A copywriting lesson from Andre Agassi: Which team are you on?

I recently watched an interview with tennis player
Andre Agassi. He admitted that he hated tennis
his whole career.
His father forced him to play tennis as a child even
though he longed to play a team sport.
During the first ten years of his career he had
many ups and downs. He went from being #1
player at one point to sinking so low he had
to spend several months playing in the equivalent
of the minor leagues in tennis.
He was finally able to rise again and play
at a consistent level after he had an epiphany…
He realized he did have a team – his new prep school
for disadvantaged children in Law Vegas.
From the point on, he knew that every swing of the
tennis racket was a swing for his school.
Every victory was a victory for his school.
This motivated him like nothing before ever did.
Andre’s goal wasn’t to be the #1 player (that was
always his father’s goal for him) but to win all
four Grand Slam tournaments.
The French Open was the one that alluded him.
Finally, in 1999, 13 years after turning pro, he
won this title.
Here’s what you can learn from this:
* Find a “team” to play for. It can be your family,
a charity, your church, etc. Your achievements
will have more meaning and it will be easier to
stick to your goals if you have such a team.
* Set your own goals – don’t become trapped
by the expectations of others.
* It’s never too late. In Andre’s case, many
players aren’t still playing 13 years into their
career. If they are, they often aren’t in peak
condition and winning Grand Slams. If a
particular goal has alluded you, you don’t have
to give up.
In addition to having a team to play for, you also
need a team of people to help you.
A mentor/coach and a few close friends and
colleagues who will guide and advise you along
the way.
Books and workshops are useful tools too.

In an interview on 60 Minutes, and in his book Open: An Autobiography
, retired tennis star Andre Agassi admitted that he hated tennis.

His father forced him to play tennis as a child even though he longed to play a team sport.

During the first ten years of his career he had many ups and downs.

He went from being the #1 player to sinking so low he had to spend several months playing in the equivalent of the minor leagues in tennis.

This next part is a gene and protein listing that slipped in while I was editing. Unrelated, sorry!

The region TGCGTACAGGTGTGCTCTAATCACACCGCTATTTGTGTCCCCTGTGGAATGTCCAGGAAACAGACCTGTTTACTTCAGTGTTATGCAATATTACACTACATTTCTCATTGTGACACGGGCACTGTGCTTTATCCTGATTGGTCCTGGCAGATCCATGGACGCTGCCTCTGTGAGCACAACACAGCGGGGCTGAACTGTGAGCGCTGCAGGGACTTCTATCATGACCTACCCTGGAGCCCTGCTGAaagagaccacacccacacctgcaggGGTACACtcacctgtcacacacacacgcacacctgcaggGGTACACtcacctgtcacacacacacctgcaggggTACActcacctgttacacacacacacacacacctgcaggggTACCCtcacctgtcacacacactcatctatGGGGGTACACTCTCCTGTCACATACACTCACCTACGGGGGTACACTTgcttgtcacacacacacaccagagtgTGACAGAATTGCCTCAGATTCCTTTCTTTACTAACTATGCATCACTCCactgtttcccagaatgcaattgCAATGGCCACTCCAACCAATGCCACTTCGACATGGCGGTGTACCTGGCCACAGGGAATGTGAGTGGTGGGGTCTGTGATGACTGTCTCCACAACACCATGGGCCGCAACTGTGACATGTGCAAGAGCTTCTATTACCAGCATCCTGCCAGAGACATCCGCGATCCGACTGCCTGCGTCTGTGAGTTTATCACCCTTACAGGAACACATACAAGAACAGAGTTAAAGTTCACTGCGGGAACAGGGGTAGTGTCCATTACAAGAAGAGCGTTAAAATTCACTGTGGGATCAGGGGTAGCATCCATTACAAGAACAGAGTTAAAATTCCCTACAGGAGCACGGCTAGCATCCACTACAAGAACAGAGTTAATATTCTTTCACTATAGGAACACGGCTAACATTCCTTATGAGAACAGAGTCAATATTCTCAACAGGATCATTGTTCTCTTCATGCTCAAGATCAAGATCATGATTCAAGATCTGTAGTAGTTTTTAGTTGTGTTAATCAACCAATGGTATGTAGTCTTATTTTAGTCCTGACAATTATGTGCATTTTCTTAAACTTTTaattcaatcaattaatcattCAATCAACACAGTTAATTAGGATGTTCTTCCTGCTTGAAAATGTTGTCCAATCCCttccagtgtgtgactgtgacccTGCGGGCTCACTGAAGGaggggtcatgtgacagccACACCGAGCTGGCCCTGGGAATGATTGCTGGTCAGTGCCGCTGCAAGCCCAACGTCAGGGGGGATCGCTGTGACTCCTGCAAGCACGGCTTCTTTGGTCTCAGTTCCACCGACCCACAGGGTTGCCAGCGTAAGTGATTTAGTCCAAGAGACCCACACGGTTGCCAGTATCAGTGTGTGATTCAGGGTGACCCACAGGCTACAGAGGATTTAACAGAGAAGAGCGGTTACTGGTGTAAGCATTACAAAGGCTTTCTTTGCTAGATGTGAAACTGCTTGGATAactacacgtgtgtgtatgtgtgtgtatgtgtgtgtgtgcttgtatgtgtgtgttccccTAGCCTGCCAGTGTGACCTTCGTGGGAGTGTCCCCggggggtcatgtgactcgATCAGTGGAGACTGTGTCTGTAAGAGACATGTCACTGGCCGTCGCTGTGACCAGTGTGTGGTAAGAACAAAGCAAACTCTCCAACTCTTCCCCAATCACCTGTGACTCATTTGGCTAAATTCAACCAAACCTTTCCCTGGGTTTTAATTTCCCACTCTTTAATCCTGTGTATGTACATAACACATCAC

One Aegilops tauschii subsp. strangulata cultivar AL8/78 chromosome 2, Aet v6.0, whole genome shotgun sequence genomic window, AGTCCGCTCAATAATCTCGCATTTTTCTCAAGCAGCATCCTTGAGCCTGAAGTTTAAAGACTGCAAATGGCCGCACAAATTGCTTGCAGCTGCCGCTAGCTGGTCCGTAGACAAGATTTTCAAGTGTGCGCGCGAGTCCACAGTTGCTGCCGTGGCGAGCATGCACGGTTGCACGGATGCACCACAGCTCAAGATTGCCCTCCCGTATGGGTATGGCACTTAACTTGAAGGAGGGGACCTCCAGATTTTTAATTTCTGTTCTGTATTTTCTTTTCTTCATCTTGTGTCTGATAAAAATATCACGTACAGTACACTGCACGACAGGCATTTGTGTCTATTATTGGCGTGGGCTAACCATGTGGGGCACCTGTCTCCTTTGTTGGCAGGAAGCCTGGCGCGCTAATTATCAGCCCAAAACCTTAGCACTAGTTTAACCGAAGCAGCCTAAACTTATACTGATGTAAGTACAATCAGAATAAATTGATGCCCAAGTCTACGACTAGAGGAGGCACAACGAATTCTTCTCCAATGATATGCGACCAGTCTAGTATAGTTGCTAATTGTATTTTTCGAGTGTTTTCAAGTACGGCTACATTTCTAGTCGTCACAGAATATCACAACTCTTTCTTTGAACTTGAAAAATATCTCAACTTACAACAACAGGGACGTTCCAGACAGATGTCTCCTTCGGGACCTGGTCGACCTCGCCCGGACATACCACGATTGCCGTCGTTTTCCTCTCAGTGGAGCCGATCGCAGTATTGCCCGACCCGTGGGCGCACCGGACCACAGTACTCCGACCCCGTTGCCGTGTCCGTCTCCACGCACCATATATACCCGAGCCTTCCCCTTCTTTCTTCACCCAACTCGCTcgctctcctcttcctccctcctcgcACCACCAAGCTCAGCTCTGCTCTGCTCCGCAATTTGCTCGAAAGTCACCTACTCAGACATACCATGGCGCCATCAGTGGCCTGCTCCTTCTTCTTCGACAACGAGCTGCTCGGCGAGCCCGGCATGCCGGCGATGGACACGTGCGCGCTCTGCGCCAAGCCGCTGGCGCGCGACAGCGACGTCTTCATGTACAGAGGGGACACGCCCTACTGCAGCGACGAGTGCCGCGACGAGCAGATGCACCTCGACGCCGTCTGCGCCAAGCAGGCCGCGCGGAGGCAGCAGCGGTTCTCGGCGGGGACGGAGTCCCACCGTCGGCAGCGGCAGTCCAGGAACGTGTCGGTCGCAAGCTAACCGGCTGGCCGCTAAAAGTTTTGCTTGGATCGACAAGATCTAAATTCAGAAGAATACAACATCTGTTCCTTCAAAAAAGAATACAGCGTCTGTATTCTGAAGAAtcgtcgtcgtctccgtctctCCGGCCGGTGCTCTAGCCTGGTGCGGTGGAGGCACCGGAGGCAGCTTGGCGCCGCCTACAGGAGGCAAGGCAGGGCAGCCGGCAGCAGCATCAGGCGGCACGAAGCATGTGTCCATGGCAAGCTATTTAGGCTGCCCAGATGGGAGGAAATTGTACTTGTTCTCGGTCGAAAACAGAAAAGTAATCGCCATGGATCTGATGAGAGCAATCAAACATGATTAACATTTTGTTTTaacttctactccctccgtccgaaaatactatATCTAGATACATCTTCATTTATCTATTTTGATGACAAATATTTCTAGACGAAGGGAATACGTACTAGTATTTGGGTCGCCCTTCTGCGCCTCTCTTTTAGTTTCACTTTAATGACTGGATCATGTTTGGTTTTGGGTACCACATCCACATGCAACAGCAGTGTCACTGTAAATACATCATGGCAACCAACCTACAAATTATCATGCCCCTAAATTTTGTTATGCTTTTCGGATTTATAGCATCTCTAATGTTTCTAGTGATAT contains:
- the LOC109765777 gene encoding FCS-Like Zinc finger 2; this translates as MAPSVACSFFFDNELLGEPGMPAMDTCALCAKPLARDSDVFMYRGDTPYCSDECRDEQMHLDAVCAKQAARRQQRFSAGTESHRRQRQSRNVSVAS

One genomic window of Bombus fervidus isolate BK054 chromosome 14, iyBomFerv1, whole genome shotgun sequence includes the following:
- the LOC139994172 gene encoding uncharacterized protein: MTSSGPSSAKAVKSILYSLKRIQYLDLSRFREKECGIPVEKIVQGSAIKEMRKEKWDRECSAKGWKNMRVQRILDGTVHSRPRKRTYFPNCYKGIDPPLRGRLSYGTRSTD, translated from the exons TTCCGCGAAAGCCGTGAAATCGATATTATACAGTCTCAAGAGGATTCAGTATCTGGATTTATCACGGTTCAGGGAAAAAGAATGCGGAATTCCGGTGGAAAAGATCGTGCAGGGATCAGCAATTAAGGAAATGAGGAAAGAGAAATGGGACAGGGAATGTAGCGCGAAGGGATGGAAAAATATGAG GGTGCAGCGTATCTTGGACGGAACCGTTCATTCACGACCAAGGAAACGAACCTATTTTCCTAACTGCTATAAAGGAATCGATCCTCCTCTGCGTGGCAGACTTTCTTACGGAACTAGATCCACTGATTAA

He was finally able to rise again and play at a consistent level after he had an epiphany…

He realized he did have a team – his new prep school for disadvantaged children in Las Vegas.

From the point on, he knew that every swing of the tennis racket was a swing for his school.

Every victory was a victory for his school.

This motivated him like nothing before ever did.

Andre’s goal wasn’t to be the #1 player (that was always his father’s goal for him) but to win all four Grand Slam tournaments.

The French Open was the one that alluded him. Finally, in 1999, 13 years after turning pro, he won this title.

Here’s what you can learn from this:

* Find a “team” to play for. It can be your family, a charity, your church, etc.

Your achievements as a copywriter/marketer will have more meaning and it will be easier to stick to your goals if you have such a team.

* Set your own goals – don’t become trapped by the expectations of others.

* It’s never too late. In Andre’s case, many players aren’t still playing 13 years into their career. If they are, they often aren’t in peak condition and winning Grand Slams.

If a particular goal has alluded you, you don’t have to give up. Even if you sink into the “minor leagues” for a while, you can come roaring back.

In addition to having a team to play for, you also need a team of people to help you.

A mentor/coach and a few close friends and colleagues who will guide and advise you along the way.

Books and workshops are useful tools too.

Focusing on persuasion skills, profits, conversion rates, opt-in rates, etc. all the livelong day can get tedious. There has to be more to copywriting than that otherwise copywriting quickly becomes just another job.

So get yourself a team if you don’t have one already.

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  • Tom Mulroe

    I got a kick out of the ‘where’s the comma’ also.